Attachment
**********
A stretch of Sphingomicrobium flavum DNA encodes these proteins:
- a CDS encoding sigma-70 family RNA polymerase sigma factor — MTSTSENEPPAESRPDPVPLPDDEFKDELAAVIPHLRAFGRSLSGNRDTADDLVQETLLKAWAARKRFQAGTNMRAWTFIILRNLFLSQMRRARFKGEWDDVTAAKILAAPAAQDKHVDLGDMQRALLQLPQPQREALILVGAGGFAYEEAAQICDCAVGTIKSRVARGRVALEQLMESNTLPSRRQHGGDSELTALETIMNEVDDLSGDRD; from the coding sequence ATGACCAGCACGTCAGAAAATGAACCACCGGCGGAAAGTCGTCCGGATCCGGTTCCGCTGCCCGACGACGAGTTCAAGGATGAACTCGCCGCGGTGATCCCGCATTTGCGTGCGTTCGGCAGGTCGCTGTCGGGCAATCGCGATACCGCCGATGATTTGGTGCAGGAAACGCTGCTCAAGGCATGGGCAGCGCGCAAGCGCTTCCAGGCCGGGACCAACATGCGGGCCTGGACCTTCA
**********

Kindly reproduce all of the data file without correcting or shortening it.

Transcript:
A stretch of Sphingomicrobium flavum DNA encodes these proteins:
- a CDS encoding sigma-70 family RNA polymerase sigma factor — MTSTSENEPPAESRPDPVPLPDDEFKDELAAVIPHLRAFGRSLSGNRDTADDLVQETLLKAWAARKRFQAGTNMRAWTFIILRNLFLSQMRRARFKGEWDDVTAAKILAAPAAQDKHVDLGDMQRALLQLPQPQREALILVGAGGFAYEEAAQICDCAVGTIKSRVARGRVALEQLMESNTLPSRRQHGGDSELTALETIMNEVDDLSGDRD; from the coding sequence ATGACCAGCACGTCAGAAAATGAACCACCGGCGGAAAGTCGTCCGGATCCGGTTCCGCTGCCCGACGACGAGTTCAAGGATGAACTCGCCGCGGTGATCCCGCATTTGCGTGCGTTCGGCAGGTCGCTGTCGGGCAATCGCGATACCGCCGATGATTTGGTGCAGGAAACGCTGCTCAAGGCATGGGCAGCGCGCAAGCGCTTCCAGGCCGGGACCAACATGCGGGCCTGGACCTTCA